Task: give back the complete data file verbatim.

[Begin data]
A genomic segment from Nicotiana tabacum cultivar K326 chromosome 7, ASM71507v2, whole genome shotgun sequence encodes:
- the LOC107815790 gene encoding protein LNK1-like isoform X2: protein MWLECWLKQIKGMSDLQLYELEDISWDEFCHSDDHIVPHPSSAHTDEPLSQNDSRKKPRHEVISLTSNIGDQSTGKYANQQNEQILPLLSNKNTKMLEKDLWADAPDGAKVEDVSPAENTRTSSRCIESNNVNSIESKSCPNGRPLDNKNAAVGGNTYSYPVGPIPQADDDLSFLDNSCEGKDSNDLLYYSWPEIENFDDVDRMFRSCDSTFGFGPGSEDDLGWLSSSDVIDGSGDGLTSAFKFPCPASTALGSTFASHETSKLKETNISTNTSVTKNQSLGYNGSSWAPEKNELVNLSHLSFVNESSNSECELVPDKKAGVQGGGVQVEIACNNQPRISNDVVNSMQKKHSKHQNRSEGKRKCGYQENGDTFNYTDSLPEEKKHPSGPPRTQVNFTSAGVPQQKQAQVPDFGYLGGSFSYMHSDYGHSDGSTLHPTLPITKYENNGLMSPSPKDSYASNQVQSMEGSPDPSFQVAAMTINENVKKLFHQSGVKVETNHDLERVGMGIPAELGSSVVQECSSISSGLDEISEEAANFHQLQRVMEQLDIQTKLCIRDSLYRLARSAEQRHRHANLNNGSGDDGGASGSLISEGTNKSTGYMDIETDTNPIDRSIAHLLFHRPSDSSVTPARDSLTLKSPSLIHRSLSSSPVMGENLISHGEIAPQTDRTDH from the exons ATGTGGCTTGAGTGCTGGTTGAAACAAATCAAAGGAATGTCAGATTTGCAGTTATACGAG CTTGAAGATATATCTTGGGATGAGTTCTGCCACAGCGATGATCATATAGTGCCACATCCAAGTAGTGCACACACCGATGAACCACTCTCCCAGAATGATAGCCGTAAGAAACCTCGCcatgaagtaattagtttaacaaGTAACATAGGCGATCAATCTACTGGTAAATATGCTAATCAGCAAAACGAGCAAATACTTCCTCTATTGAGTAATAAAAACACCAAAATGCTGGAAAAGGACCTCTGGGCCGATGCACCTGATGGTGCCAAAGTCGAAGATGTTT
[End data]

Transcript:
A genomic segment from Nicotiana tabacum cultivar K326 chromosome 7, ASM71507v2, whole genome shotgun sequence encodes:
- the LOC107815790 gene encoding protein LNK1-like isoform X2: protein MWLECWLKQIKGMSDLQLYELEDISWDEFCHSDDHIVPHPSSAHTDEPLSQNDSRKKPRHEVISLTSNIGDQSTGKYANQQNEQILPLLSNKNTKMLEKDLWADAPDGAKVEDVSPAENTRTSSRCIESNNVNSIESKSCPNGRPLDNKNAAVGGNTYSYPVGPIPQADDDLSFLDNSCEGKDSNDLLYYSWPEIENFDDVDRMFRSCDSTFGFGPGSEDDLGWLSSSDVIDGSGDGLTSAFKFPCPASTALGSTFASHETSKLKETNISTNTSVTKNQSLGYNGSSWAPEKNELVNLSHLSFVNESSNSECELVPDKKAGVQGGGVQVEIACNNQPRISNDVVNSMQKKHSKHQNRSEGKRKCGYQENGDTFNYTDSLPEEKKHPSGPPRTQVNFTSAGVPQQKQAQVPDFGYLGGSFSYMHSDYGHSDGSTLHPTLPITKYENNGLMSPSPKDSYASNQVQSMEGSPDPSFQVAAMTINENVKKLFHQSGVKVETNHDLERVGMGIPAELGSSVVQECSSISSGLDEISEEAANFHQLQRVMEQLDIQTKLCIRDSLYRLARSAEQRHRHANLNNGSGDDGGASGSLISEGTNKSTGYMDIETDTNPIDRSIAHLLFHRPSDSSVTPARDSLTLKSPSLIHRSLSSSPVMGENLISHGEIAPQTDRTDH from the exons ATGTGGCTTGAGTGCTGGTTGAAACAAATCAAAGGAATGTCAGATTTGCAGTTATACGAG CTTGAAGATATATCTTGGGATGAGTTCTGCCACAGCGATGATCATATAGTGCCACATCCAAGTAGTGCACACACCGATGAACCACTCTCCCAGAATGATAGCCGTAAGAAACCTCGCcatgaagtaattagtttaacaaGTAACATAGGCGATCAATCTACTGGTAAATATGCTAATCAGCAAAACGAGCAAATACTTCCTCTATTGAGTAATAAAAACACCAAAATGCTGGAAAAGGACCTCTGGGCCGATGCACCTGATGGTGCCAAAGTCGAAGATGTTT